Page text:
International Pacific Halibut Commission Interim Meeting 2012

And Preliminary Staff Harvest Advice


The International Pacific Halibut Commission (IPHC) conducted its Interim Meeting in its Seattle offices on November 28 and 29, 2012.  The Interim Meeting IPHC staff presentations and copies of the webcasts are posted on the Commission's website at


The 2012 Stock Assessment


During 2012, the assessment staff at the IPHC conducted a full review of the data, specific model equations, and general approach used to assess the stock in recent years.  The retrospective bias seen in recent assessments was found to be a direct result of transient overestimation of incoming recruitment.  This arose because the model did not correctly reflect variation in the availability of different sizes of fish in different areas.  With the agreement of two external scientific reviewers, a more flexible model structure was adopted to address this problem and correct the retrospective bias. The assessment model results are now more consistent with observed fishery and survey results.  As a result of changes to the assessment model, estimates of recent recruitment are much lower than previously thought.

Quota Share Commercial Fisheries Update

The 2012 quota share halibut fisheries opened on March 17. It is estimated that the following catches and numbers of landings were made in the Alaskan IFQ and CDQ fisheries through October 14, 2012 and in the British Columbian IVQ fishery through October 13, 2012.



The International Pacific Halibut Commission has adopted several changes to the schedule and format for its Interim and Annual Meetings. The Commission developed these changes in response to recommendations from the 2012 Performance Review and using input from stakeholders across the halibut community. They are designed to improve the workings of the Commission by making its meetings and deliberations more open and transparent to the public. The new meeting formats will be used for the 2012 Interim Meeting and the 2013 Annual Meeting, after which they will be re-evaluated with stakeholder input to make further improvements for the next meeting cycle. The primary changes are noted in the following meeting announcements.

Commission Seeks Regulations Proposals

The Commission invites the public to submit requests for 2013 regulatory changes (season length, logbook reporting measures, landing requirements, etc.) or management actions for review at the Annual Meeting to be held January 22-25, 2013 in Victoria, B.C. The deadline date for submission is November 2, 2012. The Commission will not guarantee consideration of proposals received after this date.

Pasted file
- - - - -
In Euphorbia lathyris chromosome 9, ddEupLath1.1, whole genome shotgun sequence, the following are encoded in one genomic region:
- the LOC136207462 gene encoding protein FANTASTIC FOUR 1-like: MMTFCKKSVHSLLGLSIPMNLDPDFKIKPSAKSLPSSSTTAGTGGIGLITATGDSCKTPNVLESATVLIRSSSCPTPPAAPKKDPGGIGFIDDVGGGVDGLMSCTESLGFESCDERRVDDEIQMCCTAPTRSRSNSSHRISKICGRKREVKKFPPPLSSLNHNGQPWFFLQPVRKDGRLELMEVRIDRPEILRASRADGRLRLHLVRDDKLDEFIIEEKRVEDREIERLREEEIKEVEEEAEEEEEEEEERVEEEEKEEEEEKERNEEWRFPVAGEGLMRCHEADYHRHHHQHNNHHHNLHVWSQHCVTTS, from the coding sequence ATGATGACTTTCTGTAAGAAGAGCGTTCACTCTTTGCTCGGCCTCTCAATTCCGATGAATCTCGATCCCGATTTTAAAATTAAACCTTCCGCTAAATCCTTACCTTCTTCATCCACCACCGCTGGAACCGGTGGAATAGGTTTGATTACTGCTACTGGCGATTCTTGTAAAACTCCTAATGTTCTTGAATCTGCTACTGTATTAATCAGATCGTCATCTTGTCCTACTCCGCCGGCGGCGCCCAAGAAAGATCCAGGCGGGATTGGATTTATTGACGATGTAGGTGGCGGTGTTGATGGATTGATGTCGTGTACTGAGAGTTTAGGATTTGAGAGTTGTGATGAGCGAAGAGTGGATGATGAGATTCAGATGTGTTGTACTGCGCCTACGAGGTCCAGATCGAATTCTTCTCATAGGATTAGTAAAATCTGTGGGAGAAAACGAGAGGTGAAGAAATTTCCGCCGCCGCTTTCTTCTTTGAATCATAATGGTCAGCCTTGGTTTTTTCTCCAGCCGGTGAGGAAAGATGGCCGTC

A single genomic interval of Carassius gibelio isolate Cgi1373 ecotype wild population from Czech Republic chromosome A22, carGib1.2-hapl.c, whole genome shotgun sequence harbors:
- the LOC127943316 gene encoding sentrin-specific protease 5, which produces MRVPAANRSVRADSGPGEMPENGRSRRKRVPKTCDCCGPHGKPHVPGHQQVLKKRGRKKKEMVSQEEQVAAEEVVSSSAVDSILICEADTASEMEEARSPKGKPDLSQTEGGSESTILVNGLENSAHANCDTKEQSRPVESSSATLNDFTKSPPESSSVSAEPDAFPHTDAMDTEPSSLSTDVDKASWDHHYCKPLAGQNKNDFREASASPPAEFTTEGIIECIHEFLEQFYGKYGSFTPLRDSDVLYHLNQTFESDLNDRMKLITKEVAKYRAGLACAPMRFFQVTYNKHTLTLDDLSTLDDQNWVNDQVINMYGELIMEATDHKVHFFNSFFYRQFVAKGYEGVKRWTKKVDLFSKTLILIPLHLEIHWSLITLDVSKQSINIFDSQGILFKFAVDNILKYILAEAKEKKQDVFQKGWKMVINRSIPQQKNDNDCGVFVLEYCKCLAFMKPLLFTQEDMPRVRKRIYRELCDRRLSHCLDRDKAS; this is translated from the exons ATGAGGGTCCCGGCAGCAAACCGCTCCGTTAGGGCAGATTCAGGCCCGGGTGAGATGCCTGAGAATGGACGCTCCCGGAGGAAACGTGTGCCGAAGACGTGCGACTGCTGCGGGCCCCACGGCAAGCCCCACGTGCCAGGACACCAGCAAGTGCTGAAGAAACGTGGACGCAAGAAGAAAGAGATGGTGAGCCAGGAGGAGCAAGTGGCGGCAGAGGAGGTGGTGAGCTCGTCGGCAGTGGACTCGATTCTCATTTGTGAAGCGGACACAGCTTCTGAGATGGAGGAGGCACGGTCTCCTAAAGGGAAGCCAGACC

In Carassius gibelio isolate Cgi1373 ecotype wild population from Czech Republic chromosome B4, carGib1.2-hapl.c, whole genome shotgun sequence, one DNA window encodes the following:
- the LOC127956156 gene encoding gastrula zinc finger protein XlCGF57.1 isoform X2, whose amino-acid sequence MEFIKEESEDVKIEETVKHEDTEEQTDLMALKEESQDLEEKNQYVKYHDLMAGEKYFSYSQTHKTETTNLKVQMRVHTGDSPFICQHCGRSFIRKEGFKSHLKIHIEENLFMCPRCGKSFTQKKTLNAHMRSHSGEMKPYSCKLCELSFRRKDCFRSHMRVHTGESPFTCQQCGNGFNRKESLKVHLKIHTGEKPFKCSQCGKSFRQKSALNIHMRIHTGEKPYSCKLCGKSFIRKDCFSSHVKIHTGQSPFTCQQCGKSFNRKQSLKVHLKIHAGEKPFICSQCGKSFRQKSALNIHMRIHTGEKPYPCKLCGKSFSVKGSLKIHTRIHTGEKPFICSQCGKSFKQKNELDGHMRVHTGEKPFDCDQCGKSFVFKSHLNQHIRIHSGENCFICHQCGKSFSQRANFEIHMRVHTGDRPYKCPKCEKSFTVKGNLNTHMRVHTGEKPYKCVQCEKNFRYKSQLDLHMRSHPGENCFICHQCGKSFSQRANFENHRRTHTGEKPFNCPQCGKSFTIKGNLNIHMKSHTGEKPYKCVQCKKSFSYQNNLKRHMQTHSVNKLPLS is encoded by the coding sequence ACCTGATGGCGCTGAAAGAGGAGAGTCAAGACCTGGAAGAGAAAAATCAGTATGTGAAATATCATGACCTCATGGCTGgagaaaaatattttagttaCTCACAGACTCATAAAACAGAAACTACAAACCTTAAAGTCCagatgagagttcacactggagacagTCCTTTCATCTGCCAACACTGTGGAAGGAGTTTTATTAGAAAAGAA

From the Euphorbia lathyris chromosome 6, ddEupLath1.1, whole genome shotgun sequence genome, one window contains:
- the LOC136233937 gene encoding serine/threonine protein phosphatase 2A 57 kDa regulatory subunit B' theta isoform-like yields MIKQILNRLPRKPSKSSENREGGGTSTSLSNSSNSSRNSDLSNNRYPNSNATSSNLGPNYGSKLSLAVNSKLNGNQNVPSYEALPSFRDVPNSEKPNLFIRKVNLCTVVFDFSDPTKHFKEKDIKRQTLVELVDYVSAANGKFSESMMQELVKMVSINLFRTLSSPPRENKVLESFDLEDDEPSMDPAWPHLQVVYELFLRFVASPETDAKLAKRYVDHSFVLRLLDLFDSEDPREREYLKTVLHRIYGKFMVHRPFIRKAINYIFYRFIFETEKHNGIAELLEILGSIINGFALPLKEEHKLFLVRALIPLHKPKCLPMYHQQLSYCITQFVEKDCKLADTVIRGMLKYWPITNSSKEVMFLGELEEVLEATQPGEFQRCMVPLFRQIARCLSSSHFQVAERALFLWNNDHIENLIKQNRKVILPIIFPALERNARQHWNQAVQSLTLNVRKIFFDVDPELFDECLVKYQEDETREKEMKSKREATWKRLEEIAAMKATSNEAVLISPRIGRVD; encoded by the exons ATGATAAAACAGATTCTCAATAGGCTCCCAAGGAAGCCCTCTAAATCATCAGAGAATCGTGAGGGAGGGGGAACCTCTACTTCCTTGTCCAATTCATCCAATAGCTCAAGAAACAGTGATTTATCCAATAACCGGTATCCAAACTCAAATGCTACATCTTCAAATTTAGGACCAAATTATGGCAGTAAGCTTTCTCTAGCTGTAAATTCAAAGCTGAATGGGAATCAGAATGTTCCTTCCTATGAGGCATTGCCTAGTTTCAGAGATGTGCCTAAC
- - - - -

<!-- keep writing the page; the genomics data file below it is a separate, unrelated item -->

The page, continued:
The Commission will distribute a brief summary of stock assessment information and catch limit options following the Interim Meeting. This information should be posted on the Commission's web page at by December 1, 2012. Comments on 2013 catch limit changes should be submitted to the Commission by December 30, 2012.

The regulations proposal form and catch limit comment form can be located at or by calling the IPHC office at (206) 634-1838. A summary of all proposals will be posted on the IPHC web site when available.

The Commission's web site will be updated regularly with new information as the meeting date approaches. The 2013 IPHC Annual Meeting Schedule of Sessions and the list of corresponding meeting rooms will be released in December, 2012.

Estimated harvests from the August 3-4 and 17-18 all-depth Central Oregon sport halibut fishery openings, together with an overage from the nearshore (<40 fathom) fishery, has resulted in about 4,800 pounds remaining to be caught in the Central Oregon subarea. This amount is insufficient for any further openings in 2012 for the all-depth fishery. Therefore, the Central Coast all-depth sport halibut fishery is closed for the remainder of 2012.

Commission Seeks Information on Mushy Halibut Syndrome

A condition of halibut flesh, which has been variously described as mushy or jelly-like, has become more frequently reported by recreational halibut fishers in certain parts of southcentral Alaska, especially in 2011 and 2012. This is not a new phenomenon, with observations being noted as early as 1989. Recent analyses of flesh samples by the State of Alaska's Fish Pathology Lab noted that fish with the condition have large areas of body tissue which are flaccid or jelly-like. The fillets may ooze water and are mushy when cooked. While the cause of the condition is unknown, it is thought to be the result of nutritional deficiencies.

The IPHC is interested in learning about the geographical and seasonal occurrence of the mushy condition in Pacific halibut. To accomplish this, halibut stakeholders are invited to submit information on captured mushy halibut through a new Mushy Halibut Syndrome web page: